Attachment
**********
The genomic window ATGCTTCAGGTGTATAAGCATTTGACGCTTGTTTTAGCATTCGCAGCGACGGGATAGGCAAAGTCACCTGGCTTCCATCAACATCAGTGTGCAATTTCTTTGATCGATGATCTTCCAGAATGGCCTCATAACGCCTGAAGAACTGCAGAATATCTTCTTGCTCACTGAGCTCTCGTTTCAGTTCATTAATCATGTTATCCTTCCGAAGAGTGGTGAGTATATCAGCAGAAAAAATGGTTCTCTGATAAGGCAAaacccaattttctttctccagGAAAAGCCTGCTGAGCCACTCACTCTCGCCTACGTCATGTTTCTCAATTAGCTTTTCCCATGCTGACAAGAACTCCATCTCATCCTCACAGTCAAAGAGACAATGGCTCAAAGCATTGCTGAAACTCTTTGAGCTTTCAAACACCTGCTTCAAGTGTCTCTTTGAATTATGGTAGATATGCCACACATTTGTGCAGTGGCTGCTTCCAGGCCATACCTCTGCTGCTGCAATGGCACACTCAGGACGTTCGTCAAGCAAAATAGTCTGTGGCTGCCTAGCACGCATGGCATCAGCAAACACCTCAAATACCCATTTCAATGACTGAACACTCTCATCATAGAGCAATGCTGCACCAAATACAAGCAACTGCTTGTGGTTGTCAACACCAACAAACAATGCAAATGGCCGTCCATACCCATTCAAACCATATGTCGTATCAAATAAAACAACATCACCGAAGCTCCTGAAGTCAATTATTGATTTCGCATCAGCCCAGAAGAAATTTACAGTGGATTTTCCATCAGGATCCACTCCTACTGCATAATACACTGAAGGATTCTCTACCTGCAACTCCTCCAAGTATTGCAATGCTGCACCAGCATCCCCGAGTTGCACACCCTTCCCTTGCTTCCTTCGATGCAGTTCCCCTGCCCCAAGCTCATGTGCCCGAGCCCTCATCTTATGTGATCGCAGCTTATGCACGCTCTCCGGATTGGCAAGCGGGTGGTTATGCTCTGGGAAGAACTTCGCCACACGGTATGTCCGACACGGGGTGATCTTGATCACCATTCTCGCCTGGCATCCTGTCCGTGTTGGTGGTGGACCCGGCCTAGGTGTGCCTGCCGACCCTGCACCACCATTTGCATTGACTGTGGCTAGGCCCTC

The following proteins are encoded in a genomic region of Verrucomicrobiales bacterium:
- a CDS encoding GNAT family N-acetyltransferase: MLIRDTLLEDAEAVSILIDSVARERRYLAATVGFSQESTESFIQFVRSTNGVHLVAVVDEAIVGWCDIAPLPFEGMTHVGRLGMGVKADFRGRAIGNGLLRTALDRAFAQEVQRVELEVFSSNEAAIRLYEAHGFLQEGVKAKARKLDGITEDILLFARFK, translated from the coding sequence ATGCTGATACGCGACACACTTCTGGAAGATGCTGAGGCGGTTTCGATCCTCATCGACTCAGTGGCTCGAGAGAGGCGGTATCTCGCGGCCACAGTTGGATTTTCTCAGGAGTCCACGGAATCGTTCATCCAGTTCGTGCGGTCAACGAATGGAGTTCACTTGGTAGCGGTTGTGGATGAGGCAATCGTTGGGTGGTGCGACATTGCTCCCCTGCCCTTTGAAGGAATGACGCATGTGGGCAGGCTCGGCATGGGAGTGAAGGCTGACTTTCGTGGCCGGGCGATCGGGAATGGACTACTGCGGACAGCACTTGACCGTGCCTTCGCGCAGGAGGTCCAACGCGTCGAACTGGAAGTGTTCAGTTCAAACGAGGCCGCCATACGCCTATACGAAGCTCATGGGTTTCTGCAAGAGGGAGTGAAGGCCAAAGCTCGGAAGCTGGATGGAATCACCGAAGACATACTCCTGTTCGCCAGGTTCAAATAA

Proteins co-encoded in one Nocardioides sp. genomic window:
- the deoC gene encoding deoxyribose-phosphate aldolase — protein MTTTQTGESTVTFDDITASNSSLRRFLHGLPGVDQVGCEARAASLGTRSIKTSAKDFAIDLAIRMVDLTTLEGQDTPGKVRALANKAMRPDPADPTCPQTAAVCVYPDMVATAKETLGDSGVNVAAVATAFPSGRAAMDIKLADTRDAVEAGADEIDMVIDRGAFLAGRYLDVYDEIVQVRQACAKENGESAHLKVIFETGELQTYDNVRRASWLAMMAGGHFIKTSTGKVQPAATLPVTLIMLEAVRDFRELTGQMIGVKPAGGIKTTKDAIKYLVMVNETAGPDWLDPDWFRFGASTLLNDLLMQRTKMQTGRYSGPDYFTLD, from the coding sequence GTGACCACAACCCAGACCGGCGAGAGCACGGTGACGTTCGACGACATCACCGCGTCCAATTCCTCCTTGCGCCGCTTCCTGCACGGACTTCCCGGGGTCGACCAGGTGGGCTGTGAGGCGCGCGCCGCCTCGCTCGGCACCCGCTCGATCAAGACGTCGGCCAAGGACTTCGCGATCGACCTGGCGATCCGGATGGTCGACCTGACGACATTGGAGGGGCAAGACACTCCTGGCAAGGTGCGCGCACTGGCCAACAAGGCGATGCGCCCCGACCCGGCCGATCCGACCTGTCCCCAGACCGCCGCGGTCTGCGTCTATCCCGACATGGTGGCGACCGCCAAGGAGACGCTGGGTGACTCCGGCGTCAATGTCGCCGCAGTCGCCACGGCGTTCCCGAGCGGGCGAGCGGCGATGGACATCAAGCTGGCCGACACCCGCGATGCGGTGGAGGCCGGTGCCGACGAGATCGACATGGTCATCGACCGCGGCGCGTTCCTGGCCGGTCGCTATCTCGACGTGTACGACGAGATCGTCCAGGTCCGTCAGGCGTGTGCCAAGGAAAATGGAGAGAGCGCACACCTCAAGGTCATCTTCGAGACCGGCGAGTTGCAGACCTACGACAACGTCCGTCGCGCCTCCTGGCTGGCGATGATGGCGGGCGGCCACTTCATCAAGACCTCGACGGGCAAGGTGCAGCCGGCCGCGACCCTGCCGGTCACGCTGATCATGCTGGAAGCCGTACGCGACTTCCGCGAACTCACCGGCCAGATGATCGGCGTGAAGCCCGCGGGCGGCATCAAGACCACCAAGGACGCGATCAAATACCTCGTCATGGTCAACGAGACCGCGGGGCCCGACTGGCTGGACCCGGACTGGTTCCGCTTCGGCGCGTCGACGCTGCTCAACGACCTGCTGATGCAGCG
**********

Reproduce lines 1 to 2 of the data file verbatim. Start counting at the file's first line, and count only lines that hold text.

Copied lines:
The genomic window ATGCTTCAGGTGTATAAGCATTTGACGCTTGTTTTAGCATTCGCAGCGACGGGATAGGCAAAGTCACCTGGCTTCCATCAACATCAGTGTGCAATTTCTTTGATCGATGATCTTCCAGAATGGCCTCATAACGCCTGAAGAACTGCAGAATATCTTCTTGCTCACTGAGCTCTCGTTTCAGTTCATTAATCATGTTATCCTTCCGAAGAGTGGTGAGTATATCAGCAGAAAAAATGGTTCTCTGATAAGGCAAaacccaattttctttctccagGAAAAGCCTGCTGAGCCACTCACTCTCGCCTACGTCATGTTTCTCAATTAGCTTTTCCCATGCTGACAAGAACTCCATCTCATCCTCACAGTCAAAGAGACAATGGCTCAAAGCATTGCTGAAACTCTTTGAGCTTTCAAACACCTGCTTCAAGTGTCTCTTTGAATTATGGTAGATATGCCACACATTTGTGCAGTGGCTGCTTCCAGGCCATACCTCTGCTGCTGCAATGGCACACTCAGGACGTTCGTCAAGCAAAATAGTCTGTGGCTGCCTAGCACGCATGGCATCAGCAAACACCTCAAATACCCATTTCAATGACTGAACACTCTCATCATAGAGCAATGCTGCACCAAATACAAGCAACTGCTTGTGGTTGTCAACACCAACAAACAATGCAAATGGCCGTCCATACCCATTCAAACCATATGTCGTATCAAATAAAACAACATCACCGAAGCTCCTGAAGTCAATTATTGATTTCGCATCAGCCCAGAAGAAATTTACAGTGGATTTTCCATCAGGATCCACTCCTACTGCATAATACACTGAAGGATTCTCTACCTGCAACTCCTCCAAGTATTGCAATGCTGCACCAGCATCCCCGAGTTGCACACCCTTCCCTTGCTTCCTTCGATGCAGTTCCCCTGCCCCAAGCTCATGTGCCCGAGCCCTCATCTTATGTGATCGCAGCTTATGCACGCTCTCCGGATTGGCAAGCGGGTGGTTATGCTCTGGGAAGAACTTCGCCACACGGTATGTCCGACACGGGGTGATCTTGATCACCATTCTCGCCTGGCATCCTGTCCGTGTTGGTGGTGGACCCGGCCTAGGTGTGCCTGCCGACCCTGCACCACCATTTGCATTGACTGTGGCTAGGCCCTC

The following proteins are encoded in a genomic region of Verrucomicrobiales bacterium: